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Anna Wan has built a career out of making math come alive. The assistant professor and self-described tinkerer at University of Southern Mississippi has just pivoted from hands-on math labs for future teachers and students alike, to medical mask-making. The common thread: her 3D printer and duel “makers” hub-research lab in Hattiesburg. 

For the Inform[H]er newsletter, Mississippi Today spoke with Wan last week about her approach to getting creative during a pandemic that led to a new medical mask innovation, as she was driving around town delivering said new masks to Forrest General Hospital and the Hattiesburg Clinic. Like many innovations, her design was partly due to chance and a hunch at 2 in the morning. 

Upshot: She’s a “math licensure” faculty member at USM, meaning she teaches future math teachers. Her motto about teaching through making (and the perfect pivot to mask-making): “What other way to make it more real than to actually have the tools to make the precise thing that you want to make and make math come alive.”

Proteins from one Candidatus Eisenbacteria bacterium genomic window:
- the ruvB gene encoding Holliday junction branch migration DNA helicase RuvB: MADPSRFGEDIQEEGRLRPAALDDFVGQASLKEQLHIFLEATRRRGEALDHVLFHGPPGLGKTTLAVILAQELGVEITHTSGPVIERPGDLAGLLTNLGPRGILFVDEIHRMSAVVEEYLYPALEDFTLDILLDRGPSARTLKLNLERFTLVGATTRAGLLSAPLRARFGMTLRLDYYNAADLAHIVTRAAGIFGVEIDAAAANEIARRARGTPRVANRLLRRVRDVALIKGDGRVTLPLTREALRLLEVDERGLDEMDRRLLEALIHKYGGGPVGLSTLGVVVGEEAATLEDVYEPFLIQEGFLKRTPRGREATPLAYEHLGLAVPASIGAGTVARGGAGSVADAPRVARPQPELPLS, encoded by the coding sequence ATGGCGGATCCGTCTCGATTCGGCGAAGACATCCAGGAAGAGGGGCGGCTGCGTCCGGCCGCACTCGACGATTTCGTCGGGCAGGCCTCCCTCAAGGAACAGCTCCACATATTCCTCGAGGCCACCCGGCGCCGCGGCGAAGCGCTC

Her team has made at least 1,600 masks in a few weeks (from initial concept to prototype to first product) that have been sent directly to health care workers on the front lines in Hattiesburg. Asked about full capacity production, she says the team is making one mask per two minutes per machine currently with three machines, adding, “You do the math.”

This piece was originally published in the Inform[H]er and updated with new information this week.

Q: What is your background that you were able to pivot so well and quickly to pandemic mask-making?

A: Part of my research is incorporating digital fabrication (laser cutting, 3D printing) into teaching mathematics, because what other way to make it more real than to actually have the tools to make the precise thing that you want to make and make math come alive. So, a lot of my work is to take some of the maker-constructivist activities into a formal education and tying it to the standard so that kids can learn creatively without loss of time, both teacher preparation and classroom time — we know that education doesn’t occur in isolation.